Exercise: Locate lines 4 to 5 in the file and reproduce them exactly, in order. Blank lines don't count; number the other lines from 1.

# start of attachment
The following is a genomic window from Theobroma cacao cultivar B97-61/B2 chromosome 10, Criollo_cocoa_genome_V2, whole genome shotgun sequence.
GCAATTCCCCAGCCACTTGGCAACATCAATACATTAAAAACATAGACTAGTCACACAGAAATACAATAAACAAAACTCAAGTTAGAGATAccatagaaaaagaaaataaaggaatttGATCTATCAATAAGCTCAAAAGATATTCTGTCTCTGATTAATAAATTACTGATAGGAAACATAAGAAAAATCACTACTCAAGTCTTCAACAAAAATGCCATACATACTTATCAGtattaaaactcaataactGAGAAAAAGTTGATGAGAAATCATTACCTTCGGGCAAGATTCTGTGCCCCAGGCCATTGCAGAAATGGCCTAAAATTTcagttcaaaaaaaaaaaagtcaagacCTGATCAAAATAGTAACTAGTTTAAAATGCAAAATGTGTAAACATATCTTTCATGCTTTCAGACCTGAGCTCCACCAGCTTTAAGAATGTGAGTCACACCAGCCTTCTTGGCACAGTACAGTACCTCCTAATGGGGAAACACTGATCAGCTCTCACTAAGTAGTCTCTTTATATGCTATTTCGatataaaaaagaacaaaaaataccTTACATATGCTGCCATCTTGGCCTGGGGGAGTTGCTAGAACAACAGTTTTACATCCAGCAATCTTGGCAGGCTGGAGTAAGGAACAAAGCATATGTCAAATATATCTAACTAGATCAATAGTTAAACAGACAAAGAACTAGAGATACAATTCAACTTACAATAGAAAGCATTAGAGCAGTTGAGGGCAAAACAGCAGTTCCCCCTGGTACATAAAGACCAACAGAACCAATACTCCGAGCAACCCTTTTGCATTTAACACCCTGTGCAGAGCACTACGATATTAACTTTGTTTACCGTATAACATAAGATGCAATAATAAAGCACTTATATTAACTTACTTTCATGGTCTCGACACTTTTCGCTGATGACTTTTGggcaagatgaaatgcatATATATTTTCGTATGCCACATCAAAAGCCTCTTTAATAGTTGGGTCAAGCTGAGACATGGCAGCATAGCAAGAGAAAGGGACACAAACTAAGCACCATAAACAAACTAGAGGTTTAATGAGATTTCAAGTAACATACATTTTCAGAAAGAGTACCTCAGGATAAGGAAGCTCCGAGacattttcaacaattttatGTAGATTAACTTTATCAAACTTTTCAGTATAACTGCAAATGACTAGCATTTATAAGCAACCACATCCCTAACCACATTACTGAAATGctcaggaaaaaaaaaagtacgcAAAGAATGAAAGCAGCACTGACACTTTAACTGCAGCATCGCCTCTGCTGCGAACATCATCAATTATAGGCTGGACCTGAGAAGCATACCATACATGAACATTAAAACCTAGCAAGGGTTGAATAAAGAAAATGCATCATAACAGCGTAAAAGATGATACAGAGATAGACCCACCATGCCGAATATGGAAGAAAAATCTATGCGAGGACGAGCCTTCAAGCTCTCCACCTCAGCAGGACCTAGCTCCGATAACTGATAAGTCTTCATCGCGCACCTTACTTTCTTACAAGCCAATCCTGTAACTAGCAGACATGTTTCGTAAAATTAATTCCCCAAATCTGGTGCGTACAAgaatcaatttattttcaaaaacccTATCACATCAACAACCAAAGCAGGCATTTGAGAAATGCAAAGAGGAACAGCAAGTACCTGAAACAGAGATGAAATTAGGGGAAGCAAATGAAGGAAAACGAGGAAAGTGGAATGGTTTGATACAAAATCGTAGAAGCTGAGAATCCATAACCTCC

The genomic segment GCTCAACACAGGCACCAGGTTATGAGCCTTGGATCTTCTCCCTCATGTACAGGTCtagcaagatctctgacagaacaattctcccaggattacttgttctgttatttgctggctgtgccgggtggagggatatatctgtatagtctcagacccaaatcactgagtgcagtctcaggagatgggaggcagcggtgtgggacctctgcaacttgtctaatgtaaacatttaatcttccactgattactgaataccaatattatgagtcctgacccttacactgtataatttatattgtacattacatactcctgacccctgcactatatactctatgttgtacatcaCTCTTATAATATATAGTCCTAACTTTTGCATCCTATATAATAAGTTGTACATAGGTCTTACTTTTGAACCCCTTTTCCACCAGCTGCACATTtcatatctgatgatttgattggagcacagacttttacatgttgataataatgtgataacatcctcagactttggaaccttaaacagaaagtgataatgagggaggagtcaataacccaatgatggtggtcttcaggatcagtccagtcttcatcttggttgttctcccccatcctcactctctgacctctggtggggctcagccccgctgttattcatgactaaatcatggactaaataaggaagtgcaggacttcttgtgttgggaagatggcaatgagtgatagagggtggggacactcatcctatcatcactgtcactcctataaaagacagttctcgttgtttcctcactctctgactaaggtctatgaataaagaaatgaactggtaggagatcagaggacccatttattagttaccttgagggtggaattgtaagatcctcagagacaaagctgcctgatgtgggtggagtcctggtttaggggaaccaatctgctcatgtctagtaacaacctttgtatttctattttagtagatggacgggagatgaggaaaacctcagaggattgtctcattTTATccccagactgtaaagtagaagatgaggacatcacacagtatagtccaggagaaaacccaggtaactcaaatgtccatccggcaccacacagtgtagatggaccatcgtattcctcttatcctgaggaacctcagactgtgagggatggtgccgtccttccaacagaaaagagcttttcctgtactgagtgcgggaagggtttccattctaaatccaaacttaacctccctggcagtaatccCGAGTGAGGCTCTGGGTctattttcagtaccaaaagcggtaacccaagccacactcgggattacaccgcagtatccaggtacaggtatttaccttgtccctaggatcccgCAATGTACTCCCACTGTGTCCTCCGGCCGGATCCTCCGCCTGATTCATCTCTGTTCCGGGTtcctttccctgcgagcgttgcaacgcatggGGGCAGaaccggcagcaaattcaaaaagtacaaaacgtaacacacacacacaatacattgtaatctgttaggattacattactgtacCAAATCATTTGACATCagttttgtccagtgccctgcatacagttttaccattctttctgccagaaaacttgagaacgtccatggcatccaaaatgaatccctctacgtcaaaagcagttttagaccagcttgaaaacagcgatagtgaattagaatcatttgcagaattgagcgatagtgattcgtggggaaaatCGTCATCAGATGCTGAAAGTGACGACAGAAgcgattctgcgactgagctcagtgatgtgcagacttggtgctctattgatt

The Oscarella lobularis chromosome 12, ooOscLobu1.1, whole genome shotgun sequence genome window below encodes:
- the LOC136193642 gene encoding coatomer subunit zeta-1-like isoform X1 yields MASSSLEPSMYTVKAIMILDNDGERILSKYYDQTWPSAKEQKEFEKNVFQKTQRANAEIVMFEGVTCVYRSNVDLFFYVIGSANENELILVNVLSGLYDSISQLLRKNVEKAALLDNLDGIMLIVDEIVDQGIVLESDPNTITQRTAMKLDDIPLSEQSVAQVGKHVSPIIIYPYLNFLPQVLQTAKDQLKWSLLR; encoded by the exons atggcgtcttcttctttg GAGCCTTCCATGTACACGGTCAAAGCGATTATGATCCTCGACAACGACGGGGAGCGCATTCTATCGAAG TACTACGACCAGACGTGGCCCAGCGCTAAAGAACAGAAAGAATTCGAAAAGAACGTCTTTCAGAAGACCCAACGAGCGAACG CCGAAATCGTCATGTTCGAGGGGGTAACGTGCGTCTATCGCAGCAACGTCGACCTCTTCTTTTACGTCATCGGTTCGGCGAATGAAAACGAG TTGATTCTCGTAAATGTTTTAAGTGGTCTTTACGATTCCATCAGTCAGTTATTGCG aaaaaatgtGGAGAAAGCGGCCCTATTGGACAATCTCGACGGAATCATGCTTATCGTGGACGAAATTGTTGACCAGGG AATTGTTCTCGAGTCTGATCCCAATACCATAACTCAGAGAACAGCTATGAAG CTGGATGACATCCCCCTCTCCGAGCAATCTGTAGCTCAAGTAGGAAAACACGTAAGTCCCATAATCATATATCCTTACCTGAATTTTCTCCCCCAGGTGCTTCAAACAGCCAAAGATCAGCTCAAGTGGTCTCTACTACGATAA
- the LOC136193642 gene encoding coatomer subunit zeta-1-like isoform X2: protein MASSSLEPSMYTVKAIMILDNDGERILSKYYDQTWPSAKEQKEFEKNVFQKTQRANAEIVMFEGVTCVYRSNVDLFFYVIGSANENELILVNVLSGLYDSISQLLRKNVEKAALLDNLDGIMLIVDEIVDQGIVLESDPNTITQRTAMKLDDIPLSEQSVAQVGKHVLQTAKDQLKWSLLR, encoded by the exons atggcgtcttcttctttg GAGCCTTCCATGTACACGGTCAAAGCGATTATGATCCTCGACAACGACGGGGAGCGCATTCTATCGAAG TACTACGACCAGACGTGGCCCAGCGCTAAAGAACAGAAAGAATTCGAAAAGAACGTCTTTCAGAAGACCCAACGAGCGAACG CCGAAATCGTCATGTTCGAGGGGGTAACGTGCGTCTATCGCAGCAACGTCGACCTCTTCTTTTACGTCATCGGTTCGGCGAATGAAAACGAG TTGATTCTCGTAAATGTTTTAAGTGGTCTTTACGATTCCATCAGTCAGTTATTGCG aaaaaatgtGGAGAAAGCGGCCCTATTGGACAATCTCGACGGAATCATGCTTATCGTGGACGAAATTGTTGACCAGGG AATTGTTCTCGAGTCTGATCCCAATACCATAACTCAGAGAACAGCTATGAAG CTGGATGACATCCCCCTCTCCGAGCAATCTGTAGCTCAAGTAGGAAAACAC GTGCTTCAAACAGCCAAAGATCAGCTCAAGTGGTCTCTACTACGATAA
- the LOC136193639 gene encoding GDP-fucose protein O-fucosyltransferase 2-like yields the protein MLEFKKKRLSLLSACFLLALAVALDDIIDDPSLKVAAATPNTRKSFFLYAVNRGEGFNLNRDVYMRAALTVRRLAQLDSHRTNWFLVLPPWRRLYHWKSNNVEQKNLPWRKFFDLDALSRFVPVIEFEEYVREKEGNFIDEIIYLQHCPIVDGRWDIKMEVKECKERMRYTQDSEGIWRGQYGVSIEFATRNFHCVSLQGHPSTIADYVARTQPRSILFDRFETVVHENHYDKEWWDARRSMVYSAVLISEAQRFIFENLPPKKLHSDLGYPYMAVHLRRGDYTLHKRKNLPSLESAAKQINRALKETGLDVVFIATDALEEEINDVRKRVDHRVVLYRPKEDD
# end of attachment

The Oscarella lobularis chromosome 12, ooOscLobu1.1, whole genome shotgun sequence genome window below encodes:
- the LOC136193642 gene encoding coatomer subunit zeta-1-like isoform X1 yields MASSSLEPSMYTVKAIMILDNDGERILSKYYDQTWPSAKEQKEFEKNVFQKTQRANAEIVMFEGVTCVYRSNVDLFFYVIGSANENELILVNVLSGLYDSISQLLRKNVEKAALLDNLDGIMLIVDEIVDQGIVLESDPNTITQRTAMKLDDIPLSEQSVAQVGKHVSPIIIYPYLNFLPQVLQTAKDQLKWSLLR; encoded by the exons atggcgtcttcttctttg GAGCCTTCCATGTACACGGTCAAAGCGATTATGATCCTCGACAACGACGGGGAGCGCATTCTATCGAAG TACTACGACCAGACGTGGCCCAGCGCTAAAGAACAGAAAGAATTCGAAAAGAACGTCTTTCAGAAGACCCAACGAGCGAACG CCGAAATCGTCATGTTCGAGGGGGTAACGTGCGTCTATCGCAGCAACGTCGACCTCTTCTTTTACGTCATCGGTTCGGCGAATGAAAACGAG TTGATTCTCGTAAATGTTTTAAGTGGTCTTTACGATTCCATCAGTCAGTTATTGCG aaaaaatgtGGAGAAAGCGGCCCTATTGGACAATCTCGACGGAATCATGCTTATCGTGGACGAAATTGTTGACCAGGG AATTGTTCTCGAGTCTGATCCCAATACCATAACTCAGAGAACAGCTATGAAG CTGGATGACATCCCCCTCTCCGAGCAATCTGTAGCTCAAGTAGGAAAACACGTAAGTCCCATAATCATATATCCTTACCTGAATTTTCTCCCCCAGGTGCTTCAAACAGCCAAAGATCAGCTCAAGTGGTCTCTACTACGATAA